What's A Migraine And Who Gets It?

What's A Migraine - Migraine is serious health condition. Headaches are the main feature of the disorder, but migraine can also occur without headache pain. Most often, migraine is a recurrent condition that involves a moderate to severe headache and is frequently accompanied by nausea, vomiting, and sleep. Migraine attacks appear to be precipitated by an enlargement, or dilation, of intracranial blood vessels.

In addition to headache pain, migraine attacks often include auras which usually occur before the onset of headache. Auras are usually visual disturbances, but can include other neurological disturbances that affect hearing and smell as well. In addition, other symptoms may also appear during the aura phase.
What's A Migraine
What's A Migraine?

The migraine condition tends to occur in more than one member of a family. According to the National Headache Foundation about 3/4 of all sufferers have a family history of migraine. In any give year between 14% and 35% of all adult females will experience at least one migraine while males will experience migraine about 1/3 as often.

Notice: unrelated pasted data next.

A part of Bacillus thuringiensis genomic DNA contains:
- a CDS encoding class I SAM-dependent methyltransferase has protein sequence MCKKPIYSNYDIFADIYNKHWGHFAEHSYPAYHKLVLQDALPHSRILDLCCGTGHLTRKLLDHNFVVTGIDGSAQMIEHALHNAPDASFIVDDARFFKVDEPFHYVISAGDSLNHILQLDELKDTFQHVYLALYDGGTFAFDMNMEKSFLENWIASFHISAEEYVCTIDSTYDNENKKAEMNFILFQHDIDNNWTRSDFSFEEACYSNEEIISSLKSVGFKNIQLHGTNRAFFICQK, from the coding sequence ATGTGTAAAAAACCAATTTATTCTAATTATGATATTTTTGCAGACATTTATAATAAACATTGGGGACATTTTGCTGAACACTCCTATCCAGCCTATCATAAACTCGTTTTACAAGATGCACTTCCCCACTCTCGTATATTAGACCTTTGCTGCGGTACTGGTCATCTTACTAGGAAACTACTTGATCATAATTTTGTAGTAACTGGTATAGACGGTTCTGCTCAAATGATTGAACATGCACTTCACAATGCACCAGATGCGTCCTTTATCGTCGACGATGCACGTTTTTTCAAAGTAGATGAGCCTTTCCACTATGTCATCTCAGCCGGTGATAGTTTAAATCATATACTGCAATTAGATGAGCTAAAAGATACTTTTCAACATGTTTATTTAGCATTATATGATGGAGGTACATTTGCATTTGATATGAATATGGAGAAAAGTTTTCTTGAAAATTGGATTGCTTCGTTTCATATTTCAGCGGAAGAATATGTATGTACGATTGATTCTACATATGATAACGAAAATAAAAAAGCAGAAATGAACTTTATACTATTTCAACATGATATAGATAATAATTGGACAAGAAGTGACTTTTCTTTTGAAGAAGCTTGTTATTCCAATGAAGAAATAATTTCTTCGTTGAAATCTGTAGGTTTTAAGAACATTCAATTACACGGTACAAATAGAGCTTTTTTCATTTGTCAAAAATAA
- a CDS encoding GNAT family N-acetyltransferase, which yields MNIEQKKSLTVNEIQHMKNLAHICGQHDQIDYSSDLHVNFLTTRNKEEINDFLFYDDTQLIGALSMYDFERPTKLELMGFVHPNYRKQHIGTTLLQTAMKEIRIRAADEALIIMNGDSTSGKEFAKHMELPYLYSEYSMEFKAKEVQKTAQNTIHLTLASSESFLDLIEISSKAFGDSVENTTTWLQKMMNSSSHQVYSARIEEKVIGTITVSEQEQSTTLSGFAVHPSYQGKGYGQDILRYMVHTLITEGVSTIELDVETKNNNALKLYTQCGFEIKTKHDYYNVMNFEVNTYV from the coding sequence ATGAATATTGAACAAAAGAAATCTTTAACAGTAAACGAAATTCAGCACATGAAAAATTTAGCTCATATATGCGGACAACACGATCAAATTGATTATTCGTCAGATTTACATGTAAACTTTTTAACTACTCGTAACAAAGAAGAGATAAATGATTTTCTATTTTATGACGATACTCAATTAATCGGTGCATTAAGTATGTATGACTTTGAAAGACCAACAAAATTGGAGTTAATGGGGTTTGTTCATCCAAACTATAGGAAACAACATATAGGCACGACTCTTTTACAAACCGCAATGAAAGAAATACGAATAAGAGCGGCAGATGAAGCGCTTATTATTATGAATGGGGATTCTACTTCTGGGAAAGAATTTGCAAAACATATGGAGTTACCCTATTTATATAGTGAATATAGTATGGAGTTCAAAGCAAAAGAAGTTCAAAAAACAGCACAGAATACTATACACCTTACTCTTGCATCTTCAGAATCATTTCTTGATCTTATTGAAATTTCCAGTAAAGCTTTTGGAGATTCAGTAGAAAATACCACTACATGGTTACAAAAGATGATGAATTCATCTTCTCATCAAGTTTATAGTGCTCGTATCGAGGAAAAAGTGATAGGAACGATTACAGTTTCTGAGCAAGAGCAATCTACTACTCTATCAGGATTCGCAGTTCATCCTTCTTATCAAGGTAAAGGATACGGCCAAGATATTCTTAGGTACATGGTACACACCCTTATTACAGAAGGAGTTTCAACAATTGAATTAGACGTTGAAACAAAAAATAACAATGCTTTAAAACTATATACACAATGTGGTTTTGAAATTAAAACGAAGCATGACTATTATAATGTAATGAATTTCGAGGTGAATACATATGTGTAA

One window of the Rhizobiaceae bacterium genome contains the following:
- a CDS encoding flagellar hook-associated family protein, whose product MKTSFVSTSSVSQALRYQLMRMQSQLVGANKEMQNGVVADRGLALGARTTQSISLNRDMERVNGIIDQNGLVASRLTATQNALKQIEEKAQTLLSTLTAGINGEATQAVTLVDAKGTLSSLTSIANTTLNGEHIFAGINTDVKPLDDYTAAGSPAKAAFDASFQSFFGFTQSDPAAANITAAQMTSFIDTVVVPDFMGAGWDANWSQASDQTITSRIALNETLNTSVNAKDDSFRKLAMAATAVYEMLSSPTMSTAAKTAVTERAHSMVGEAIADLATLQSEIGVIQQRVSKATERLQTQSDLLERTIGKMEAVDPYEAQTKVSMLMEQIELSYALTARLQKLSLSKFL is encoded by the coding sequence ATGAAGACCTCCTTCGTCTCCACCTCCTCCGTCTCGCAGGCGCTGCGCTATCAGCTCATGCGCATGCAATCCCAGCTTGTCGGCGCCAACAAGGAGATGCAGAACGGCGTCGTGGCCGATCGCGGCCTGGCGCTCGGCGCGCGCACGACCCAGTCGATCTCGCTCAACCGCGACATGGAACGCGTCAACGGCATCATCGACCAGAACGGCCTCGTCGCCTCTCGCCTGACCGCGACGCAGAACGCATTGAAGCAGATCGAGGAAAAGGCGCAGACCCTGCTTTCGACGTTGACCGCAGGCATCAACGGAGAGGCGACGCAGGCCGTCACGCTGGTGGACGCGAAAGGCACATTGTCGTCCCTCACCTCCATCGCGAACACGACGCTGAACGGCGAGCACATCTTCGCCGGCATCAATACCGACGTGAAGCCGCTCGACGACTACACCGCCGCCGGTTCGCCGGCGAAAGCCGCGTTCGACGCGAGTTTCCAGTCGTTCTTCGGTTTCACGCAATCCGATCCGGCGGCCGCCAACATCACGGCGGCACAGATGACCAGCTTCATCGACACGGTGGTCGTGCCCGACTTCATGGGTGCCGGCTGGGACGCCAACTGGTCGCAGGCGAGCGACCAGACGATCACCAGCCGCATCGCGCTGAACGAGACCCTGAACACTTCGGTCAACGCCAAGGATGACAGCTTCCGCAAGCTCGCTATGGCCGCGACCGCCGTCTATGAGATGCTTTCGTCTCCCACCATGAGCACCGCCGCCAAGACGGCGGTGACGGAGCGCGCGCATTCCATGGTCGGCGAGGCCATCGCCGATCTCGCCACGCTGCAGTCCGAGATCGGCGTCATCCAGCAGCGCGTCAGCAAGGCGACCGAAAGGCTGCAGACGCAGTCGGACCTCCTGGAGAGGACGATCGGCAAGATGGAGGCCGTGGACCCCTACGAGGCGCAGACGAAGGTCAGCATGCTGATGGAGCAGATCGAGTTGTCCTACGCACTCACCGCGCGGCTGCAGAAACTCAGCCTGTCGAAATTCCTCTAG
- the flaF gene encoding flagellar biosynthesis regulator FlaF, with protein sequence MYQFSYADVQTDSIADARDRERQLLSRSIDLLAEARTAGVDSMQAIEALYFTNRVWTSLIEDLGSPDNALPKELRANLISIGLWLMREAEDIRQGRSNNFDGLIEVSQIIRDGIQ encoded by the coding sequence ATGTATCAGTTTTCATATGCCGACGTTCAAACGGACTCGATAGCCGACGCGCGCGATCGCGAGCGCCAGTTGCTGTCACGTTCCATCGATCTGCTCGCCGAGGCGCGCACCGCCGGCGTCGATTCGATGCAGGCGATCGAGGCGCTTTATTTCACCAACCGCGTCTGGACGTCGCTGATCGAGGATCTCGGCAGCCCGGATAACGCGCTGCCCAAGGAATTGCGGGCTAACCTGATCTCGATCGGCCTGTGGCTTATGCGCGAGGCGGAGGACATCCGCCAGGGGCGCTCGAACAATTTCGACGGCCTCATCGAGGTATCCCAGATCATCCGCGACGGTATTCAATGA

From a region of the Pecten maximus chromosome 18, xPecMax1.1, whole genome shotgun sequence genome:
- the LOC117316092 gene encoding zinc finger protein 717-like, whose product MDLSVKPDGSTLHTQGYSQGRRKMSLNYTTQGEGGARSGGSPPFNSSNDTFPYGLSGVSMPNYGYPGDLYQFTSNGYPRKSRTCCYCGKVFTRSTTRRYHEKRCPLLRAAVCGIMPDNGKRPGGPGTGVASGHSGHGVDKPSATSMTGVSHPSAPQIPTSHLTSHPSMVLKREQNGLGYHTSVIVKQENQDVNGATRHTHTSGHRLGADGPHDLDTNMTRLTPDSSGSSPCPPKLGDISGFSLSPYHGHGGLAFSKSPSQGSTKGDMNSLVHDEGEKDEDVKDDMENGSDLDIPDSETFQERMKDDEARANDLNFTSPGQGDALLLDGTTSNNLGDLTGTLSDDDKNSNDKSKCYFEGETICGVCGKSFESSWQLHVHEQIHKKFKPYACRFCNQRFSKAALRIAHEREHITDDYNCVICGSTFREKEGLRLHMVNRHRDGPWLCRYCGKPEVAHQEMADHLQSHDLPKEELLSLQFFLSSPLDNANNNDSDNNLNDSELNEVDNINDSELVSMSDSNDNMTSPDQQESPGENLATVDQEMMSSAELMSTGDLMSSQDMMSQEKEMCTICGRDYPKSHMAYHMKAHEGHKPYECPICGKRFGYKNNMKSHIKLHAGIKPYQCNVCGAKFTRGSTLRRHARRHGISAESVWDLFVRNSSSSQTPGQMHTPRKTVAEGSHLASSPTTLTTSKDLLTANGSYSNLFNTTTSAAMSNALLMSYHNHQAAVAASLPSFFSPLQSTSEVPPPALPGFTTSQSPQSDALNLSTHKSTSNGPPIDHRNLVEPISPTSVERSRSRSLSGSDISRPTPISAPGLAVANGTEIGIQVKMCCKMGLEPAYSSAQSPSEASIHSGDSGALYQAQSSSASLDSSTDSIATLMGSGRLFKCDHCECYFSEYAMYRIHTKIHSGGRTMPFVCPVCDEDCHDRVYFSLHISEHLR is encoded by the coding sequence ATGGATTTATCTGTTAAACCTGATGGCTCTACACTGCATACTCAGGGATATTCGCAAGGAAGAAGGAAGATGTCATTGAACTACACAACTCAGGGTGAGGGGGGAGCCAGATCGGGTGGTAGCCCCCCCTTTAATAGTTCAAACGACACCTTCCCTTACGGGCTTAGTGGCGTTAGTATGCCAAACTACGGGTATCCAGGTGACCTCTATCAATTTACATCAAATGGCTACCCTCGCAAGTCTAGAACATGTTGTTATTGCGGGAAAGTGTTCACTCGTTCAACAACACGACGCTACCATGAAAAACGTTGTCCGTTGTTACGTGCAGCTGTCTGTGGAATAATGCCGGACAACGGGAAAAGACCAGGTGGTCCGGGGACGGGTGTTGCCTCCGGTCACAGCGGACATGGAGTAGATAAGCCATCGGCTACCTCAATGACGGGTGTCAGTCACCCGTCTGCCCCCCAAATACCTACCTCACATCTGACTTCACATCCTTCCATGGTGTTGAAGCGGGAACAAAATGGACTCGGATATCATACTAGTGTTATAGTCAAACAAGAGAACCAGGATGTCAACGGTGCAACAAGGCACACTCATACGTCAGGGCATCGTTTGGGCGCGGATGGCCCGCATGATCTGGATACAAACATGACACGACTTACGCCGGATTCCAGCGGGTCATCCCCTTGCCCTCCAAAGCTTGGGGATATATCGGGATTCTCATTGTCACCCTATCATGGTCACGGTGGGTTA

A smaller percentage of children under 12 years old will suffer with migraines, but boys and girls will equally be affected. Most migraine sufferers will see their episodes decline around age 50, but some continue to experience attacks for decades longer.

For migraine to be classified as chronic it must occur at least 15 days per month for at least 3 straight months. If it’s not a chronic condition it is considered episodic, with each attack referred to as an episode.

Migraines can be so severe as to completely disable a person and can also cause other serious health conditions such as stroke, heart attack, aneurysms, permanent loss of vision, and even death. People who experience migraines are at twice the risk of having a stroke, but women migraineurs who are on the pill are 8 times more likely to suffer a stroke.

Migraine attacks can be triggered by many things including certain foods, food additives, sugar substitutes, dehydration, physical or emotional stress, poor sleep habits, and many other things. It is often a good idea to maintain a headache diary for the purpose of finding and eliminating these triggers.

The most common type of treatment for migraine is pain medication, but there are many natural treatment methods that are usually safer which can often give more or faster relief than drugs. All painkillers have side effects and can sometimes cause an increase in the intensity of the pain. Some of their side effects can even be worse than the headache pain.

Migraine is more than just a headache, it’s a serious health disorder that can lead to stroke, pulmonary disease, heart disease, brain damage, and even death. Fortunately, there is a safe and natural way to stop migraines for good.

Next Page : Chronic Migraine Headaches